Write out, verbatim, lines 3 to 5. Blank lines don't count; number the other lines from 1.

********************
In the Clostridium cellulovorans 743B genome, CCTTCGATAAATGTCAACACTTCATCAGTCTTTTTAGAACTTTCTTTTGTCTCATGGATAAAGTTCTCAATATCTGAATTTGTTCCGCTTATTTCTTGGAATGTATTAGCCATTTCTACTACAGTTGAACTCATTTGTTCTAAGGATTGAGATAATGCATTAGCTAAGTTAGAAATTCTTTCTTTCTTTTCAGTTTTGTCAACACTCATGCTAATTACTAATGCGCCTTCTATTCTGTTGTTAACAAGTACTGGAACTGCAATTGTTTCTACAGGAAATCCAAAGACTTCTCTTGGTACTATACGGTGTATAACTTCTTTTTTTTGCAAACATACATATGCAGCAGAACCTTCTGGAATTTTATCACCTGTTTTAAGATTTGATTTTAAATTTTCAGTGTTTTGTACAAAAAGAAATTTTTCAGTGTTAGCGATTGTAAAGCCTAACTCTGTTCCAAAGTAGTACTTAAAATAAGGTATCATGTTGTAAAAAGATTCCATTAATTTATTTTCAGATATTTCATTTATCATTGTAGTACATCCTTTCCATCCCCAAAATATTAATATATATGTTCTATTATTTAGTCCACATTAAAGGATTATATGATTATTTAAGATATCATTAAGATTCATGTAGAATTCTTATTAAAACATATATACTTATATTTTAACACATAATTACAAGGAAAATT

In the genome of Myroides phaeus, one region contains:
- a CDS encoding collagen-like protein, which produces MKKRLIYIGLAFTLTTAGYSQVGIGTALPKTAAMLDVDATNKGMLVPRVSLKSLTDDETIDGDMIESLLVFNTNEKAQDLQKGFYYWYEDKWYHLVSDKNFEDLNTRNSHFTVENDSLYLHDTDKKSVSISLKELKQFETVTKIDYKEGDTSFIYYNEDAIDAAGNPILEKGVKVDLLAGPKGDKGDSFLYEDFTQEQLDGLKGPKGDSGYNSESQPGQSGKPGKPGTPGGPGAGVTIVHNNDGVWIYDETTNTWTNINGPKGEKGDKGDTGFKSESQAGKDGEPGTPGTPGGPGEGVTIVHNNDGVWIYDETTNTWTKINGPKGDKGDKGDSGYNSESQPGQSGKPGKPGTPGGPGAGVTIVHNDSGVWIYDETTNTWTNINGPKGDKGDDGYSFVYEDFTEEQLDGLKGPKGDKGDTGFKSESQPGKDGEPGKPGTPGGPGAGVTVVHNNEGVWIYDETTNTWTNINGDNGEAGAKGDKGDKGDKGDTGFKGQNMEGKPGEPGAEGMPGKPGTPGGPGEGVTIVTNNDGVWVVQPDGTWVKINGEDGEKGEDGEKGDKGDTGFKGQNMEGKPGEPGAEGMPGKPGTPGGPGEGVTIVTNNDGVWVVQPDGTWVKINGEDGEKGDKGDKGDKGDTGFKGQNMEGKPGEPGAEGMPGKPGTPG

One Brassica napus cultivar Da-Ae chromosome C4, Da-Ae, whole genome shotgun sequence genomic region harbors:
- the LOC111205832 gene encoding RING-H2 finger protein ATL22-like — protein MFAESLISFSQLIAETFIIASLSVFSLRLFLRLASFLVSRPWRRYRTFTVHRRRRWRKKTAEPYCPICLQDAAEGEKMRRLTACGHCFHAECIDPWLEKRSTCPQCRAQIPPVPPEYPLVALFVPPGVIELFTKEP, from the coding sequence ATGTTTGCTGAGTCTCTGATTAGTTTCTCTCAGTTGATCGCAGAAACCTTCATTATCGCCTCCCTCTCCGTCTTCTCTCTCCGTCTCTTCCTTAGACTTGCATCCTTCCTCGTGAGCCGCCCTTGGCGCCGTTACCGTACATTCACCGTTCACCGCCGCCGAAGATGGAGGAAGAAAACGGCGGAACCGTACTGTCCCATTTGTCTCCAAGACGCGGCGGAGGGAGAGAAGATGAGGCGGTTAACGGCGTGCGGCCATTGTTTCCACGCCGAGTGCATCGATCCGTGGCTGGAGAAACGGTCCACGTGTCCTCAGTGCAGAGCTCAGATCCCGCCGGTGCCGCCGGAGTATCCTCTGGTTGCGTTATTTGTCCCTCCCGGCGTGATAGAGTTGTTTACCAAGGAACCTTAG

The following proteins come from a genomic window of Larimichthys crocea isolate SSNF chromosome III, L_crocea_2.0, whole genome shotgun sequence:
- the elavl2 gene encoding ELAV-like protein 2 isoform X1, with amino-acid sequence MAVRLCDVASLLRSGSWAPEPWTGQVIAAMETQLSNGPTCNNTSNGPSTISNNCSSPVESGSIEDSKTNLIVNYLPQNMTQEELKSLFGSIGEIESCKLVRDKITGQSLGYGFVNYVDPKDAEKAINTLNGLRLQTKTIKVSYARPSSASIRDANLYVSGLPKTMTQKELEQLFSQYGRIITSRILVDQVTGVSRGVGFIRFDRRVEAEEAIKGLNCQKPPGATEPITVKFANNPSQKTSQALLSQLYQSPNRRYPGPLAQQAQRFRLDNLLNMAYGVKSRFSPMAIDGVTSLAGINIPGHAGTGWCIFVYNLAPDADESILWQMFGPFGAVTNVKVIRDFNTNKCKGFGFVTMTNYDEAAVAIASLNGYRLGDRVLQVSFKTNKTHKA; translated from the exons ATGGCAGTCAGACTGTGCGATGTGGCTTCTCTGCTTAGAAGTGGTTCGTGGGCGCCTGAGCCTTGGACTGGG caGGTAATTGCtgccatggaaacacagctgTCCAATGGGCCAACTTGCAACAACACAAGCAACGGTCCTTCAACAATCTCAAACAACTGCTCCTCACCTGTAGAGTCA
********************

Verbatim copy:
- a CDS encoding collagen-like protein, which produces MKKRLIYIGLAFTLTTAGYSQVGIGTALPKTAAMLDVDATNKGMLVPRVSLKSLTDDETIDGDMIESLLVFNTNEKAQDLQKGFYYWYEDKWYHLVSDKNFEDLNTRNSHFTVENDSLYLHDTDKKSVSISLKELKQFETVTKIDYKEGDTSFIYYNEDAIDAAGNPILEKGVKVDLLAGPKGDKGDSFLYEDFTQEQLDGLKGPKGDSGYNSESQPGQSGKPGKPGTPGGPGAGVTIVHNNDGVWIYDETTNTWTNINGPKGEKGDKGDTGFKSESQAGKDGEPGTPGTPGGPGEGVTIVHNNDGVWIYDETTNTWTKINGPKGDKGDKGDSGYNSESQPGQSGKPGKPGTPGGPGAGVTIVHNDSGVWIYDETTNTWTNINGPKGDKGDDGYSFVYEDFTEEQLDGLKGPKGDKGDTGFKSESQPGKDGEPGKPGTPGGPGAGVTVVHNNEGVWIYDETTNTWTNINGDNGEAGAKGDKGDKGDKGDTGFKGQNMEGKPGEPGAEGMPGKPGTPGGPGEGVTIVTNNDGVWVVQPDGTWVKINGEDGEKGEDGEKGDKGDTGFKGQNMEGKPGEPGAEGMPGKPGTPGGPGEGVTIVTNNDGVWVVQPDGTWVKINGEDGEKGDKGDKGDKGDTGFKGQNMEGKPGEPGAEGMPGKPGTPG

One Brassica napus cultivar Da-Ae chromosome C4, Da-Ae, whole genome shotgun sequence genomic region harbors:
- the LOC111205832 gene encoding RING-H2 finger protein ATL22-like — protein MFAESLISFSQLIAETFIIASLSVFSLRLFLRLASFLVSRPWRRYRTFTVHRRRRWRKKTAEPYCPICLQDAAEGEKMRRLTACGHCFHAECIDPWLEKRSTCPQCRAQIPPVPPEYPLVALFVPPGVIELFTKEP, from the coding sequence ATGTTTGCTGAGTCTCTGATTAGTTTCTCTCAGTTGATCGCAGAAACCTTCATTATCGCCTCCCTCTCCGTCTTCTCTCTCCGTCTCTTCCTTAGACTTGCATCCTTCCTCGTGAGCCGCCCTTGGCGCCGTTACCGTACATTCACCGTTCACCGCCGCCGAAGATGGAGGAAGAAAACGGCGGAACCGTACTGTCCCATTTGTCTCCAAGACGCGGCGGAGGGAGAGAAGATGAGGCGGTTAACGGCGTGCGGCCATTGTTTCCACGCCGAGTGCATCGATCCGTGGCTGGAGAAACGGTCCACGTGTCCTCAGTGCAGAGCTCAGATCCCGCCGGTGCCGCCGGAGTATCCTCTGGTTGCGTTATTTGTCCCTCCCGGCGTGATAGAGTTGTTTACCAAGGAACCTTAG